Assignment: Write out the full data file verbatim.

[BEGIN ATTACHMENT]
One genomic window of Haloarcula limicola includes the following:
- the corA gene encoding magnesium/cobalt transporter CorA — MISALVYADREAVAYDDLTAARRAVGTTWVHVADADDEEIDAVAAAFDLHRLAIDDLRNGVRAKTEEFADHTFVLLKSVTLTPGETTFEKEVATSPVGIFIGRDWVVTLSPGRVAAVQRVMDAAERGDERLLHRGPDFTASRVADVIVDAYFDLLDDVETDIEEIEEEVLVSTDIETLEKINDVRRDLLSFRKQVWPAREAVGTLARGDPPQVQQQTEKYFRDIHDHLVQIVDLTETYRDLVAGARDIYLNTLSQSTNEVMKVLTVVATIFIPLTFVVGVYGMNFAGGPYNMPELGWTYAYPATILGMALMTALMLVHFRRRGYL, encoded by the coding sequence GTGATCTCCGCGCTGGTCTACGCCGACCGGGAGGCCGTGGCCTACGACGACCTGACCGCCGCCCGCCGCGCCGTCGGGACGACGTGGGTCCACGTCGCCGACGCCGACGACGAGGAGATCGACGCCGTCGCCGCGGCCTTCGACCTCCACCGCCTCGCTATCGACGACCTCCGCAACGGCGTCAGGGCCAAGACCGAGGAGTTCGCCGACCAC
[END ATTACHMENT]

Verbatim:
One genomic window of Haloarcula limicola includes the following:
- the corA gene encoding magnesium/cobalt transporter CorA — MISALVYADREAVAYDDLTAARRAVGTTWVHVADADDEEIDAVAAAFDLHRLAIDDLRNGVRAKTEEFADHTFVLLKSVTLTPGETTFEKEVATSPVGIFIGRDWVVTLSPGRVAAVQRVMDAAERGDERLLHRGPDFTASRVADVIVDAYFDLLDDVETDIEEIEEEVLVSTDIETLEKINDVRRDLLSFRKQVWPAREAVGTLARGDPPQVQQQTEKYFRDIHDHLVQIVDLTETYRDLVAGARDIYLNTLSQSTNEVMKVLTVVATIFIPLTFVVGVYGMNFAGGPYNMPELGWTYAYPATILGMALMTALMLVHFRRRGYL, encoded by the coding sequence GTGATCTCCGCGCTGGTCTACGCCGACCGGGAGGCCGTGGCCTACGACGACCTGACCGCCGCCCGCCGCGCCGTCGGGACGACGTGGGTCCACGTCGCCGACGCCGACGACGAGGAGATCGACGCCGTCGCCGCGGCCTTCGACCTCCACCGCCTCGCTATCGACGACCTCCGCAACGGCGTCAGGGCCAAGACCGAGGAGTTCGCCGACCAC